Mayor: Public Building Commission will handle CPS construction projects
BY FRAN SPIELMAN City Hall Reporter email@example.com April 3, 2013 12:36PM
Chicago Public Schools CEO Barbara Byrd-Bennett | Sun-Times files
Updated: May 5, 2013 2:54PM
Mayor Rahm Emanuel’s word — and possibly his political future — is riding on his ability to safeguard 30,000 students displaced by his decision to close 54 elementary schools and follow through on his promise to improve their new schools.
That’s apparently why he’s leaving nothing to chance.
Emanuel has ordered the Chicago Public Schools to funnel through the Public Building Commission he chairs all of the construction projects that must be completed by fall for what he calls “welcoming” schools for new students.
CPS has set aside $155 million for an array of enticing physical and educational improvements at 55 schools designated to receive students.
They include: a school library; air-conditioning in every classroom; some new science labs; expanded Internet bandwidth and other technology improvements; new or renovated playgrounds; interior upgrades and cosmetic improvements, including new floors, ceilings and paint and safety enhancements, including cameras and entry screening equipment.
Roughly $10 million of the $155 million is earmarked to purchase I-Pad’s for every third through eighth grade student.
But Civic Federation President Laurence Msall questioned the mayor’s decision to funnel the all-important school projects through the PBC.
“There has not been significant evidence that Public Building Commission projects have superior savings for local government construction projects,” Msall said.
“If the Chicago Public Schools administration is going to be held responsible for the success of these projects, then it would make sense to allow each individual government to decide what the best method of construction management should be.”
Until now, the PBC has confined its work for CPS to building new schools and school additions. Smaller projects have been handled by CPS and its outside consultants, in part, because the PBC tacks on a 3 percent management fee.
Not this time.
“The mayor’s office suggested — and CPS leadership agreed — that PBC do this work so CPS can focus on implementing their plan and ensure a smooth transition process for students,” the mayor’s communications director Sarah Hamilton wrote in an email to the Chicago Sun-Times.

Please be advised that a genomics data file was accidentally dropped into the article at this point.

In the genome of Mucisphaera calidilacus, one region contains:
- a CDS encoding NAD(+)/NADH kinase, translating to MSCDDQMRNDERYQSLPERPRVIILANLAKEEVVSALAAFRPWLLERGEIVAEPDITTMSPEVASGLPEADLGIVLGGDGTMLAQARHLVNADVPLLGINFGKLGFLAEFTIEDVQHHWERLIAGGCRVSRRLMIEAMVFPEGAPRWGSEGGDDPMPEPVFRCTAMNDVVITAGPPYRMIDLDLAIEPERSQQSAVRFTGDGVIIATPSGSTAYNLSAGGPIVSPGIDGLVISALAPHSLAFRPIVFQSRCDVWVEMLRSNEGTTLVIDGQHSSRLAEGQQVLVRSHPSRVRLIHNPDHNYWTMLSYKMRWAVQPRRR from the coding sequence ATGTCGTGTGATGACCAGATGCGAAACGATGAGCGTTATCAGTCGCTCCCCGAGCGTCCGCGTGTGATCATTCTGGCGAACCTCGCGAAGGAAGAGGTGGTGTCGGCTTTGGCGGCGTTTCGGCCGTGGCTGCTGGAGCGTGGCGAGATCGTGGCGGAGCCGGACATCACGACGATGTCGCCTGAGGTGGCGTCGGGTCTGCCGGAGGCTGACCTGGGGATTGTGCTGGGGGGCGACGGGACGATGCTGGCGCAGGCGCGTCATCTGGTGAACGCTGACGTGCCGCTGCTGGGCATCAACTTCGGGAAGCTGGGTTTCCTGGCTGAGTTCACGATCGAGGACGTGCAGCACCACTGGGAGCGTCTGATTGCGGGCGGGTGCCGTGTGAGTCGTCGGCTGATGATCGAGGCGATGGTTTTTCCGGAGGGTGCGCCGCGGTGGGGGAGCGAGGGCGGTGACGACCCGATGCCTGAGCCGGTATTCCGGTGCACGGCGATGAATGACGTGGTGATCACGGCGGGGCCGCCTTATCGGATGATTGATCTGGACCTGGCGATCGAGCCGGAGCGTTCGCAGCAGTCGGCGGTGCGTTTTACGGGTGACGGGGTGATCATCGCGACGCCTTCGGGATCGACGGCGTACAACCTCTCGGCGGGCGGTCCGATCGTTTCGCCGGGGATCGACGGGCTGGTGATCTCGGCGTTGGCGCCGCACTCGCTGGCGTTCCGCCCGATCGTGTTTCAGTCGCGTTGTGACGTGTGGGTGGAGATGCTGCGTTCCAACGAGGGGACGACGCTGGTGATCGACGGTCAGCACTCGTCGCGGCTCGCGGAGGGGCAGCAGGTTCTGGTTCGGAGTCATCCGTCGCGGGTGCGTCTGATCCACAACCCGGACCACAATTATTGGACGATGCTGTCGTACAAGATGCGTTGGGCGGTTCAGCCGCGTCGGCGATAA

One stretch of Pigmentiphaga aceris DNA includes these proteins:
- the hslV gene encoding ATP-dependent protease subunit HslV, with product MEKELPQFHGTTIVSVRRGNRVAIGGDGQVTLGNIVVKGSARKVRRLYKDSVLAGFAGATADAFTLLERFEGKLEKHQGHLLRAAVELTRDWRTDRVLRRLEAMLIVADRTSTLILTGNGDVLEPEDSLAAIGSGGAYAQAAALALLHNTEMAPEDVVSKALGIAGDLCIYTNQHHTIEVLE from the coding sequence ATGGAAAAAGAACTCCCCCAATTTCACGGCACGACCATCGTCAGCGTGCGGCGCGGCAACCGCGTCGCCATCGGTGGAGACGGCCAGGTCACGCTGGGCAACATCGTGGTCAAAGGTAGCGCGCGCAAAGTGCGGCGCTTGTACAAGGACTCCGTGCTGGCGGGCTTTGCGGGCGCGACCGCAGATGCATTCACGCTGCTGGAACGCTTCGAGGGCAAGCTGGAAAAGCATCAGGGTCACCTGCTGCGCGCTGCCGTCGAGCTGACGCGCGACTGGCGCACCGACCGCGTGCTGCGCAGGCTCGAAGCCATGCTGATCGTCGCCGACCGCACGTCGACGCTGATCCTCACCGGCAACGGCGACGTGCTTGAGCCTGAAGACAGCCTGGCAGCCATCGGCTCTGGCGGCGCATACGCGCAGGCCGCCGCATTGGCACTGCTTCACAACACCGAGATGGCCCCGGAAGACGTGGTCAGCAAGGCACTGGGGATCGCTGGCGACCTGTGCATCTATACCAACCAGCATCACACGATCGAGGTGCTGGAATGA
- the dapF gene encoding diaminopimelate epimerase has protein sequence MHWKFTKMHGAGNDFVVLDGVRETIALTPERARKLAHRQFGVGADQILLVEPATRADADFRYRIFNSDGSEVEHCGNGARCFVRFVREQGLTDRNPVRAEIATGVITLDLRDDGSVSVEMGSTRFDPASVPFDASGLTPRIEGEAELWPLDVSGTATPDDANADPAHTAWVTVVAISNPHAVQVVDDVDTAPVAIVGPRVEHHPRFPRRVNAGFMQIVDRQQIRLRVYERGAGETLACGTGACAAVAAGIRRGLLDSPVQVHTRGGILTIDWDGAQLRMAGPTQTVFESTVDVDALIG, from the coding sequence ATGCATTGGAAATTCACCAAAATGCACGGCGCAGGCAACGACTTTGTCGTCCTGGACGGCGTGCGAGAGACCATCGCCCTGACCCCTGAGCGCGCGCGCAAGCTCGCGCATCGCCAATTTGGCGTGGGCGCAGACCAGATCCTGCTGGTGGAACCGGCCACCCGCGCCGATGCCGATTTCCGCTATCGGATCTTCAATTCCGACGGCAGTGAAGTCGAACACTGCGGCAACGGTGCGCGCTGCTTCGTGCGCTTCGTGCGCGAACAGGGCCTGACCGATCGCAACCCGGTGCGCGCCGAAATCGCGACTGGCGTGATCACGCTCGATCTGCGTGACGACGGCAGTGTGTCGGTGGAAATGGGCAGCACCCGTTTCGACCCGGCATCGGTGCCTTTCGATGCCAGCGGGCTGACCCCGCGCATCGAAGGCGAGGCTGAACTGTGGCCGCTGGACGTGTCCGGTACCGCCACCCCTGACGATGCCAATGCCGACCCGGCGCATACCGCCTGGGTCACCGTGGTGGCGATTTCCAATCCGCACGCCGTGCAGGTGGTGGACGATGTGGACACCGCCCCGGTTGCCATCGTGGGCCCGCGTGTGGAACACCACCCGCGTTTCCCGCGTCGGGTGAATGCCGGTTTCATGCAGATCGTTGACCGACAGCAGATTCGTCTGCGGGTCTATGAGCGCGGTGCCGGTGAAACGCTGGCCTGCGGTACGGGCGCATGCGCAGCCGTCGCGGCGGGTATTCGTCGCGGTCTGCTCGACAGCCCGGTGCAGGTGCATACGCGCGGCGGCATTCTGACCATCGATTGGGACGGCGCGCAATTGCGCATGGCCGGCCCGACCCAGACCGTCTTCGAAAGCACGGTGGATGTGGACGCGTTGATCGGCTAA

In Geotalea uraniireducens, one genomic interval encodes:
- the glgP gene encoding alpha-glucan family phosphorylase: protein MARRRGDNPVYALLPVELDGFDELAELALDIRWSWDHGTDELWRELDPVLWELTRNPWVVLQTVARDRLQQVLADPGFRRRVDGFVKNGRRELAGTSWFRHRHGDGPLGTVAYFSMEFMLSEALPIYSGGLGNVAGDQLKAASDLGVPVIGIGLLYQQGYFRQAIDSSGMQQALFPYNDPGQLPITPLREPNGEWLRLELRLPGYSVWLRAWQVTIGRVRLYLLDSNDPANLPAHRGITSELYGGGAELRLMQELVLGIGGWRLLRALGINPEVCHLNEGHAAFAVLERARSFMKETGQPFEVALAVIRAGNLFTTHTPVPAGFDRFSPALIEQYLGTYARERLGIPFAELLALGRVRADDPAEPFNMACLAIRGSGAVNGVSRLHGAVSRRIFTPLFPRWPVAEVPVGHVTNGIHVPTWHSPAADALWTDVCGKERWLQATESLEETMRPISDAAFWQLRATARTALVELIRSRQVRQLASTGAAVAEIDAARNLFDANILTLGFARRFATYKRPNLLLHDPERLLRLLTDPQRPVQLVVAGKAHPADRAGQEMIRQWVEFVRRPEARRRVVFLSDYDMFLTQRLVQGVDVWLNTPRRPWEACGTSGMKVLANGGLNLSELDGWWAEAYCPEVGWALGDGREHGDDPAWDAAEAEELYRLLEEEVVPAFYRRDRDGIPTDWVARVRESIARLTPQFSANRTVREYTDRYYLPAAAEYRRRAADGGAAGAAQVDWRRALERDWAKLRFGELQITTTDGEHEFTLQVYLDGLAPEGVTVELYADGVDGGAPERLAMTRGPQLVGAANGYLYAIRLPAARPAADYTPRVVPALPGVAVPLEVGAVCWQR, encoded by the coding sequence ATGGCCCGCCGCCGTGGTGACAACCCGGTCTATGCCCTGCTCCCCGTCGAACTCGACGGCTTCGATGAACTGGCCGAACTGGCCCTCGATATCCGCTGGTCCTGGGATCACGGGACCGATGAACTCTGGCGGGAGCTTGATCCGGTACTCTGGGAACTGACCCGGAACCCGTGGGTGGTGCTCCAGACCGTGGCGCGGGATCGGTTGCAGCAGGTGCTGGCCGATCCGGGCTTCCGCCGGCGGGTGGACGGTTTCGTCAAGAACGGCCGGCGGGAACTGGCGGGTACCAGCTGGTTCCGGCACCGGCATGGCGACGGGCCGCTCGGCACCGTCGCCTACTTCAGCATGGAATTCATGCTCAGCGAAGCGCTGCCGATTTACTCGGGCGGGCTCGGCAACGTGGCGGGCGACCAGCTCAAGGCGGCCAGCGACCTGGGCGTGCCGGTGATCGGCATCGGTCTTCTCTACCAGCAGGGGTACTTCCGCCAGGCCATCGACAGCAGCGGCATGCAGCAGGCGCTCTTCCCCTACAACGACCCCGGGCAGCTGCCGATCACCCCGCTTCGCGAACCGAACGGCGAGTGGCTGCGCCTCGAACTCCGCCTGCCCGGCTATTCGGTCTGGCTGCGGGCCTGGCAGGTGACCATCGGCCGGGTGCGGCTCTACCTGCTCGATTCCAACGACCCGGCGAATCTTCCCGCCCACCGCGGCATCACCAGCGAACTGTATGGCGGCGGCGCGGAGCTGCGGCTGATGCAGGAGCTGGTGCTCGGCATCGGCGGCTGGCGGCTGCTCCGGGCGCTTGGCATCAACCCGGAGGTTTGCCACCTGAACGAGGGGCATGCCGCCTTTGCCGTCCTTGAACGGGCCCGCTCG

“By using a design-build approach, PBC is better equipped to get this amount of work done in the necessary time-frame and at a lower cost. They have more flexibility and the ability to complete this work quickly and effectively.”
Emanuel has argued that the largest public school consolidation in the nation’s history is necessary to accommodate a decade of population losses and improve, both educational outcomes and the bottom line of a school system facing a $1 billion shortfall.
Why, then, would he choose a construction method that costs the cash-strapped school system more?
“PBC has a three percent management fee, which covers financial management, contract compliance and other costs. If CPS were to manage the project, they would incur those exact same costs on their side of the ledger,” Hamilton wrote.
She added, “There will be NO added cost to CPS. The bulk of the work is design and construction, which would have been bid regardless of which agency did the work. However, PBC has the ability to do design-build delivery [with design and construction work done simultaneously], which CPS does not. This allows work to be completed more quickly and at a potentially lower cost.”
Inside CPS, there has been internal grumbling about the mayor’s maneuver. But that’s not the official party line.
“CPS leadership is fully on board with this as it will allow us to focus more of our time and resources on our students and all of the planning needed to ensure that they have a safe and smooth transition this fall,” said CPS spokesperson Becky Caroll.
Ironically, the mayor’s edict comes at a time when the City Colleges of Chicago has opted to bypass the PBC on construction of a new Malcolm X College.
The last time the PBC presided over construction of a new City College — Kennedy-King — the $254 million project was delivered with record levels of minority participation.
But not before $62 million in cost overruns and years of construction delays caused, in part, by community demands for a piece of the action.
A $10 million city loan, $20 million from “tax-increment financing” (TIF) and $15 million in funds generated by putting off other City Colleges projects was needed to help rescue the project then-Mayor Richard M. Daley viewed as a catalyst to rebuild impoverished Englewood.
City Colleges Chancellor Cheryl Hyman could not be reached to explain the decision to go around the PBC. Hamilton answered for her.
“On Malcolm X, [City Colleges] had a plan to procure this differently — with a different financing and delivery method and took the project on themselves,” Hamilton wrote.
City Colleges “decided to use a traditional design-bid-build approach rather than send the work over to the PBC. And because so much of the planning had already been completed by [City Colleges], they chose to keep the project management in place.”
Last fall, the Chicago Sun-Times shined the light on the Rise Group’s no-bid, five-year, $95.6 million deal to oversee government buildings constructed by the PBC. The Rise Group had 95 people working under contract with the Public Building Commission in 2011, dwarfing the PBC’s own 62-employee payroll.